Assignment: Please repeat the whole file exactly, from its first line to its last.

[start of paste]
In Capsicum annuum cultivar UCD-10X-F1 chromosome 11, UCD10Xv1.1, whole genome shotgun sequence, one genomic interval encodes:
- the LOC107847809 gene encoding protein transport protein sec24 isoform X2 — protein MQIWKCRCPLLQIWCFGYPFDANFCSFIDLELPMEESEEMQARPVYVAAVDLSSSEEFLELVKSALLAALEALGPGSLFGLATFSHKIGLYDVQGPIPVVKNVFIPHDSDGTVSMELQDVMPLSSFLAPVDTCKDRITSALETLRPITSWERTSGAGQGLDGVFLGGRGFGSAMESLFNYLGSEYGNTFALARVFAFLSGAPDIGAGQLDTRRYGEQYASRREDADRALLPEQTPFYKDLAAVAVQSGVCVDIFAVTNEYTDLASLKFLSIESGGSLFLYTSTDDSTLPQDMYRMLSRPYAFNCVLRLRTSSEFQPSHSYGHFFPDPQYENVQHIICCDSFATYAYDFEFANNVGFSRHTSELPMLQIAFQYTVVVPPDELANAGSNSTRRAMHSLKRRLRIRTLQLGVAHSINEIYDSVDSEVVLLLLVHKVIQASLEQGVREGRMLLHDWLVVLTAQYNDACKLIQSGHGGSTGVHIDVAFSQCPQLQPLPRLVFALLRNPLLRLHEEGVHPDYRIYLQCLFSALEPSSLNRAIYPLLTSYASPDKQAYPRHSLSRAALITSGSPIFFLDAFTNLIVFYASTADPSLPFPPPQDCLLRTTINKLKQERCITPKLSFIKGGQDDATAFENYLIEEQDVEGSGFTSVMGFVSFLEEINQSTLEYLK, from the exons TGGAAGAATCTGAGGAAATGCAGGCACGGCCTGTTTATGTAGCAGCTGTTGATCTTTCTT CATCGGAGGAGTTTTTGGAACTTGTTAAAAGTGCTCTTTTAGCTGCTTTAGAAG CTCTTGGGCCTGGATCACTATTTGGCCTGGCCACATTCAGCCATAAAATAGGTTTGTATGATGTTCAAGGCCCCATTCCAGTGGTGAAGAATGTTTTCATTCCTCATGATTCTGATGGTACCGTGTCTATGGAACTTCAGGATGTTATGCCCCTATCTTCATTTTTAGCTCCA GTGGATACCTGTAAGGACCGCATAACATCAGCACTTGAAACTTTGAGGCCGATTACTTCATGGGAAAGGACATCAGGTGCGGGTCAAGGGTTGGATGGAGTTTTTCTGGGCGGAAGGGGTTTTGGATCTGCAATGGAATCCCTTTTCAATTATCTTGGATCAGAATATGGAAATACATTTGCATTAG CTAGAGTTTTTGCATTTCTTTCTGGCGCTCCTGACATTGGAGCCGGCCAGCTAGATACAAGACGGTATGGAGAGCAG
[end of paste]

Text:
In Capsicum annuum cultivar UCD-10X-F1 chromosome 11, UCD10Xv1.1, whole genome shotgun sequence, one genomic interval encodes:
- the LOC107847809 gene encoding protein transport protein sec24 isoform X2 — protein MQIWKCRCPLLQIWCFGYPFDANFCSFIDLELPMEESEEMQARPVYVAAVDLSSSEEFLELVKSALLAALEALGPGSLFGLATFSHKIGLYDVQGPIPVVKNVFIPHDSDGTVSMELQDVMPLSSFLAPVDTCKDRITSALETLRPITSWERTSGAGQGLDGVFLGGRGFGSAMESLFNYLGSEYGNTFALARVFAFLSGAPDIGAGQLDTRRYGEQYASRREDADRALLPEQTPFYKDLAAVAVQSGVCVDIFAVTNEYTDLASLKFLSIESGGSLFLYTSTDDSTLPQDMYRMLSRPYAFNCVLRLRTSSEFQPSHSYGHFFPDPQYENVQHIICCDSFATYAYDFEFANNVGFSRHTSELPMLQIAFQYTVVVPPDELANAGSNSTRRAMHSLKRRLRIRTLQLGVAHSINEIYDSVDSEVVLLLLVHKVIQASLEQGVREGRMLLHDWLVVLTAQYNDACKLIQSGHGGSTGVHIDVAFSQCPQLQPLPRLVFALLRNPLLRLHEEGVHPDYRIYLQCLFSALEPSSLNRAIYPLLTSYASPDKQAYPRHSLSRAALITSGSPIFFLDAFTNLIVFYASTADPSLPFPPPQDCLLRTTINKLKQERCITPKLSFIKGGQDDATAFENYLIEEQDVEGSGFTSVMGFVSFLEEINQSTLEYLK, from the exons TGGAAGAATCTGAGGAAATGCAGGCACGGCCTGTTTATGTAGCAGCTGTTGATCTTTCTT CATCGGAGGAGTTTTTGGAACTTGTTAAAAGTGCTCTTTTAGCTGCTTTAGAAG CTCTTGGGCCTGGATCACTATTTGGCCTGGCCACATTCAGCCATAAAATAGGTTTGTATGATGTTCAAGGCCCCATTCCAGTGGTGAAGAATGTTTTCATTCCTCATGATTCTGATGGTACCGTGTCTATGGAACTTCAGGATGTTATGCCCCTATCTTCATTTTTAGCTCCA GTGGATACCTGTAAGGACCGCATAACATCAGCACTTGAAACTTTGAGGCCGATTACTTCATGGGAAAGGACATCAGGTGCGGGTCAAGGGTTGGATGGAGTTTTTCTGGGCGGAAGGGGTTTTGGATCTGCAATGGAATCCCTTTTCAATTATCTTGGATCAGAATATGGAAATACATTTGCATTAG CTAGAGTTTTTGCATTTCTTTCTGGCGCTCCTGACATTGGAGCCGGCCAGCTAGATACAAGACGGTATGGAGAGCAG